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Rogues (review) —”Who can possibly lead these beasts?”

Writer: Joshua Williamson

Artists: Leomacs, Matheus Lopes, Jason Wordie

DC Comics Black Label, March – October 2022

BALD-HEADED BAD GUYS can have a sensitive charm alongside that slithery sneer that gives them away. You may know some of the characters gathered in ROGUES, now up to Issue 3, written by Joshua Williamson, infesting a universe I do not usually visit. Captain Cold is up front, a balding bad guy trying to live a reformed life outside prison, going to work, shit on by his Justice officer and asshole employer in a city under construction or looking like it should be, living in a dump. Well, that last bit he must have made that way, but today he gets out, making plans. With enough dough, he can get others to clean up after him, someplace nice.

A silent spread puts the plan in action. We already feel the frustration. At this point, crime looks like a reasonable career alternative, when that happens to be what you do best.

Stealing other people’s stuff outside your kin group has been a respectable occupation for millennia, including many early American grandees who started out as pirates. In this case, the target is a different species, looking to steal the gold treasure of super-intelligent, telepathic, and very frightening Gorilla Grodd sequestered at Gorilla City, hidden in the jungle. Targeting a different species may be why the bad guys feel they can call themselves Rogues, one step up from black-hearted villains, though they may not deserve the promotion, as we come to see.

The story embraces from the start. The art thralls. Drawings by Leomacs are washed in watercolors by Matheus Lopes, and Jason Wordie in later issues, making everything including the reader hum along together. Panels circle around a scene like a drone spiraling inward to focus on details where the action lies, then back out and around in pulsing rotations as the scenes proceed.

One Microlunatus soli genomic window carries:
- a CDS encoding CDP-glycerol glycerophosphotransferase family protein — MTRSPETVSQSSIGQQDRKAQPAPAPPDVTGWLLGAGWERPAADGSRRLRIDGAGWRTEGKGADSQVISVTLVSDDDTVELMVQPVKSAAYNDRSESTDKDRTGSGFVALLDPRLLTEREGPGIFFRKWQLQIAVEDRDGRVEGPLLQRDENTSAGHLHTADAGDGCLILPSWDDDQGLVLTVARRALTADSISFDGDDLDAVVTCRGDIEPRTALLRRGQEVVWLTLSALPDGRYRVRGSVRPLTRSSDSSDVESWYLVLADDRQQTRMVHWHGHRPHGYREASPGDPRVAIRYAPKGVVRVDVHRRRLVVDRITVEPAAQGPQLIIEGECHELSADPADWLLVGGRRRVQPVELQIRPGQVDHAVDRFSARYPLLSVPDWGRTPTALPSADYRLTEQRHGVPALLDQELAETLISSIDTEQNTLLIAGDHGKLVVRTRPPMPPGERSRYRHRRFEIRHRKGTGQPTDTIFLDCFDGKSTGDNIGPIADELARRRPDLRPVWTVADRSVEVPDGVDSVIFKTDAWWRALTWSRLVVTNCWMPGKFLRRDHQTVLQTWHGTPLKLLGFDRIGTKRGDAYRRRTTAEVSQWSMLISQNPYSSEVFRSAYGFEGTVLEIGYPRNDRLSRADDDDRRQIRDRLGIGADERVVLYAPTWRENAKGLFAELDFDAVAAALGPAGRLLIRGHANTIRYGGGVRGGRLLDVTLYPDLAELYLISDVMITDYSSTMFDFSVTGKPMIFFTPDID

The oversize album format in this series is a delight. With art like this, bigger is definitely better. Lay it on your lap and let it swallow you; each page is bigger than your head.

Issue 1 gathers together a misfit gang of over-the-hill supervillains; Issue 2 scouts the target; and Issue 3 unravels a mad assault on Gorilla City, fitting a super-heist template that palls not all for being predictable, because the diverse characters, including a number of gorillas much more charismatic than any of the Rogues, have quirky personalities and personal challenges, including Gorilla Grodd himself, who is recently blessed with a family, a wife and infant son, and is working maybe not too hard to be more patient, less murderous when his gorilla subordinates are too stupid to bear.

The title and notion of a rogue persisted with me from the start, and I wanted to cut these crooks some slack as one does with a rascal, or a rogue, someone naughty who could be on the edge of being saved and redeemed. Differences in the moral turpitude of each of the players individually becomes a main theme in the third issue, and the serialized twists of conscience glued me to the page.

At last, the sinister sneer of the bald-headed bad guy stands out and overcomes any charm. If he does score in the final chapter, he may have difficulty finding friends, or servants to clean up after him. From here on, I switch my allegiance to the gorillas.

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